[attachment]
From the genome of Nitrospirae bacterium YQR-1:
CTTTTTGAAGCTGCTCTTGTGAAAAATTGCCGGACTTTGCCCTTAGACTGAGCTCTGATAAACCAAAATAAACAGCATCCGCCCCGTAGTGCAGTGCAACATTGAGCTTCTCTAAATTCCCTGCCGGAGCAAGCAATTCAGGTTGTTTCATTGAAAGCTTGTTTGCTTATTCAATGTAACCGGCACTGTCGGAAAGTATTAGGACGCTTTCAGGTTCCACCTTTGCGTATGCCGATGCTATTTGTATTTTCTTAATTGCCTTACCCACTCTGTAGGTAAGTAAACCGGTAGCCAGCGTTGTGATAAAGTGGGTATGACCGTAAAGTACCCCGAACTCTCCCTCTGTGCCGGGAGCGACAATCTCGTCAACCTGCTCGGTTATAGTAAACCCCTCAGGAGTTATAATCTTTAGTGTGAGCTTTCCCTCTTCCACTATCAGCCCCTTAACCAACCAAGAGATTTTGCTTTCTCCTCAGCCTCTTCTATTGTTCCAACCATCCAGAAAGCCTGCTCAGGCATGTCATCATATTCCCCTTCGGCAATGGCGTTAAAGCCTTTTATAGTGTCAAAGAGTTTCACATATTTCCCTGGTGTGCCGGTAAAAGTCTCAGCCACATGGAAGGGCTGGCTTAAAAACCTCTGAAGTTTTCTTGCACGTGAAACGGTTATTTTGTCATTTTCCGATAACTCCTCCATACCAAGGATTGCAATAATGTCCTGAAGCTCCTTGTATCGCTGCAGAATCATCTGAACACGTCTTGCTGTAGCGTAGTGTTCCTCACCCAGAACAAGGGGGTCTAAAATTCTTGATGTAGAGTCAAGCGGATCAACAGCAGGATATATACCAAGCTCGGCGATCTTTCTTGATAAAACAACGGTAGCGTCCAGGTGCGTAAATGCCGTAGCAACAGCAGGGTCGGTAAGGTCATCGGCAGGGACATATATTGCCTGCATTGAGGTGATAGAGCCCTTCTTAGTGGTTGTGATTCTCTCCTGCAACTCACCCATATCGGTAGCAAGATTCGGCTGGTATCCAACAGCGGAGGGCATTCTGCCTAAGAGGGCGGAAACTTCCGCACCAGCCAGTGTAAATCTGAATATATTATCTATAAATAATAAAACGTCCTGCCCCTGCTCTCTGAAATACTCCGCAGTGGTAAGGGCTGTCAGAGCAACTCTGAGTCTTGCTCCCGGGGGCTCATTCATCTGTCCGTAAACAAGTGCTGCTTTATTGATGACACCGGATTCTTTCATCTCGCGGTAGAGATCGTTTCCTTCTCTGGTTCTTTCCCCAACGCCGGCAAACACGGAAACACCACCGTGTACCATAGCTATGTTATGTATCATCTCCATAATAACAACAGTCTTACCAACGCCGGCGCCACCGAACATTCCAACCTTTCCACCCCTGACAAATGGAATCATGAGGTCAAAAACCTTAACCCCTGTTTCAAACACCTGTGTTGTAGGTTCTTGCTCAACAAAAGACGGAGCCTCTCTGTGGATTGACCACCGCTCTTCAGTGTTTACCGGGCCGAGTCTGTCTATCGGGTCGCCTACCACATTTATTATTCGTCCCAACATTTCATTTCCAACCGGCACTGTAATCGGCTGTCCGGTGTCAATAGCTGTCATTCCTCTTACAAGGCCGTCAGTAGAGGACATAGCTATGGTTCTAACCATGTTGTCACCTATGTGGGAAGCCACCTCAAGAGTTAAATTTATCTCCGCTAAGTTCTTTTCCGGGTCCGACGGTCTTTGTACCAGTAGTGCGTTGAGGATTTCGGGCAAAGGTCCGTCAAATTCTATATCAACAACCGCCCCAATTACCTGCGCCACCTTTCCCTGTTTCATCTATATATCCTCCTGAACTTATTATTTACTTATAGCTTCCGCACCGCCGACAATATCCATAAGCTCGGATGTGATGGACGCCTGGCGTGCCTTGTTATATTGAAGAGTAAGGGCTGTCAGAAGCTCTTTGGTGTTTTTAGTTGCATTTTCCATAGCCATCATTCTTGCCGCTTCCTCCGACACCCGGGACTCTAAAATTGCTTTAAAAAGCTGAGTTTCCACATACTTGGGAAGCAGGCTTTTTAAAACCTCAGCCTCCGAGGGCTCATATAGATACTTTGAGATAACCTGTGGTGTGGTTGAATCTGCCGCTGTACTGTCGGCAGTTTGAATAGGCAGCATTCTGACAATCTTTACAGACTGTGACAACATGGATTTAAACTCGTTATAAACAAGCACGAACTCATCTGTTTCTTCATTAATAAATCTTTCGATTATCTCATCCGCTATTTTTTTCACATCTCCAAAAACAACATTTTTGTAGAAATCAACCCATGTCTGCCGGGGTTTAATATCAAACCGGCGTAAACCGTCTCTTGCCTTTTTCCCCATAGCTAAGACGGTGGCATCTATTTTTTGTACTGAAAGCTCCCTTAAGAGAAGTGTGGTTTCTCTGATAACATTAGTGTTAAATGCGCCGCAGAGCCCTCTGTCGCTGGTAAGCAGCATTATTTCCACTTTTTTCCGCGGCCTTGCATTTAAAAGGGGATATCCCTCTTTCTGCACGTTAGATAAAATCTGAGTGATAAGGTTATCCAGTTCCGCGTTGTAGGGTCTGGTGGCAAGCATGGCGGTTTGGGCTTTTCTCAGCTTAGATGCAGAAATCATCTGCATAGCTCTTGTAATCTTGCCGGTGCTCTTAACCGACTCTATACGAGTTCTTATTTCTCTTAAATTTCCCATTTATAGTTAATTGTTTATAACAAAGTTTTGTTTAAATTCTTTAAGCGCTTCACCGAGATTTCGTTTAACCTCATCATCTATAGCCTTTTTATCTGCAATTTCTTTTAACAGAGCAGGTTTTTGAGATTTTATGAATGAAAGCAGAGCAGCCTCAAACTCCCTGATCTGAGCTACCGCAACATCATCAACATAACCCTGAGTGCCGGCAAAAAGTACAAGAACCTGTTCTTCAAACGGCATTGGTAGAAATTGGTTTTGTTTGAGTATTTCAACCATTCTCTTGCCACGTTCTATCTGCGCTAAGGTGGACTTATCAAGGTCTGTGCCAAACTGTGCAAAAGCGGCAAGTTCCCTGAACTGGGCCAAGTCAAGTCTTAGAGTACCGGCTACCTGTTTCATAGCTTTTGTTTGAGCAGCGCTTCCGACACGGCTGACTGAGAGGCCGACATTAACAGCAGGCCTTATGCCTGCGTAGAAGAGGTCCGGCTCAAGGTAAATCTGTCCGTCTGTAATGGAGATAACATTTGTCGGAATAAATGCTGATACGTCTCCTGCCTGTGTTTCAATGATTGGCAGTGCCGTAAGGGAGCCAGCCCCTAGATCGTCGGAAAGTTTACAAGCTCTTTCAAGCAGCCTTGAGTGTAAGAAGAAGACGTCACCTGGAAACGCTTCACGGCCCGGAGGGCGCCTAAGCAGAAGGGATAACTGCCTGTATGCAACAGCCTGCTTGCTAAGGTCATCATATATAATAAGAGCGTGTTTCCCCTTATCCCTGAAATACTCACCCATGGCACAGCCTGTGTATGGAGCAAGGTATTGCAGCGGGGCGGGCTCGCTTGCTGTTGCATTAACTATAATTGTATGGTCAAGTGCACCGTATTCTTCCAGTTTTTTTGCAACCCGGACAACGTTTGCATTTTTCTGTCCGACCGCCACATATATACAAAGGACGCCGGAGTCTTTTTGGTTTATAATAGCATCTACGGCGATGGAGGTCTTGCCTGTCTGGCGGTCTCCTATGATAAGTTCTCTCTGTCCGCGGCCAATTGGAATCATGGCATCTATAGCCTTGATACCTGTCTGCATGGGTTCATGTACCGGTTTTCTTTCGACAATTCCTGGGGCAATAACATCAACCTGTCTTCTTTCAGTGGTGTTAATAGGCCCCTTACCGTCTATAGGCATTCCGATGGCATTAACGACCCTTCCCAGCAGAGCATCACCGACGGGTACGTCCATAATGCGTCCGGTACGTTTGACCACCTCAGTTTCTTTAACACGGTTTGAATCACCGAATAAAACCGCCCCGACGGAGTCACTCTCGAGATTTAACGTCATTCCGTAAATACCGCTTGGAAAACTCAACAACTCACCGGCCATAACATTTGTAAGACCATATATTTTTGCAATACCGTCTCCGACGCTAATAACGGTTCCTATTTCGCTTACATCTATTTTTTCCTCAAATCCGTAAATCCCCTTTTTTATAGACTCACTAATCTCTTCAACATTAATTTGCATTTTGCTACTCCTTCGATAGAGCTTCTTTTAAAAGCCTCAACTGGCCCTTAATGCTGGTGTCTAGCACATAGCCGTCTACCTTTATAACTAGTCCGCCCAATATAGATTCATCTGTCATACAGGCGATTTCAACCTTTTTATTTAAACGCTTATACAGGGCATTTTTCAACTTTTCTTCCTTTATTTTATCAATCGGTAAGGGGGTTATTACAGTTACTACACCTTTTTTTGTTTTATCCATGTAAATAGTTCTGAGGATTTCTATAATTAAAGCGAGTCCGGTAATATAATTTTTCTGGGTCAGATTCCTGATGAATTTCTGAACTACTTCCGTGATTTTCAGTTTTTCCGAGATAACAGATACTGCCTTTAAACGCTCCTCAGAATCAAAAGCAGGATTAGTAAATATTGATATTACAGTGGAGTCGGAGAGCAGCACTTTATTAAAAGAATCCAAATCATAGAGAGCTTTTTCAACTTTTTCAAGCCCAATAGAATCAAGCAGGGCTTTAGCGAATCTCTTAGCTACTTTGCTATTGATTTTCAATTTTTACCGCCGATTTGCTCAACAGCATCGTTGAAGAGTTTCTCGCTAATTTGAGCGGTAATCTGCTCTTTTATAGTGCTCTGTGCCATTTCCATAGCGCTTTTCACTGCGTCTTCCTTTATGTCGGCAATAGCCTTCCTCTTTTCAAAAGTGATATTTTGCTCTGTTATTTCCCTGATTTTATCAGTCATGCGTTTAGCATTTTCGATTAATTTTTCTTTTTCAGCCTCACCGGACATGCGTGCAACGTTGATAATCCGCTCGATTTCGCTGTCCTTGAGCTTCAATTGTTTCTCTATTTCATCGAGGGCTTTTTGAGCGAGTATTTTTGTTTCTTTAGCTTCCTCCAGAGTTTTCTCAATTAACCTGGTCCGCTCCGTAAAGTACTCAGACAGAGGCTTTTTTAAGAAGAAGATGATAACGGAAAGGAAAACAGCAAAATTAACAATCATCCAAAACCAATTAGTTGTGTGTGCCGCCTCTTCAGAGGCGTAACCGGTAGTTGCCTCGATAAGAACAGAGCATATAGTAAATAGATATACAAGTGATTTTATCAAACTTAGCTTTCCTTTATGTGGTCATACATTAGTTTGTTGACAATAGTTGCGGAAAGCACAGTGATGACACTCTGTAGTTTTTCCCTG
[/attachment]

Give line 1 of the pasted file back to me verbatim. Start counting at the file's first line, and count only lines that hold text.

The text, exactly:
From the genome of Nitrospirae bacterium YQR-1: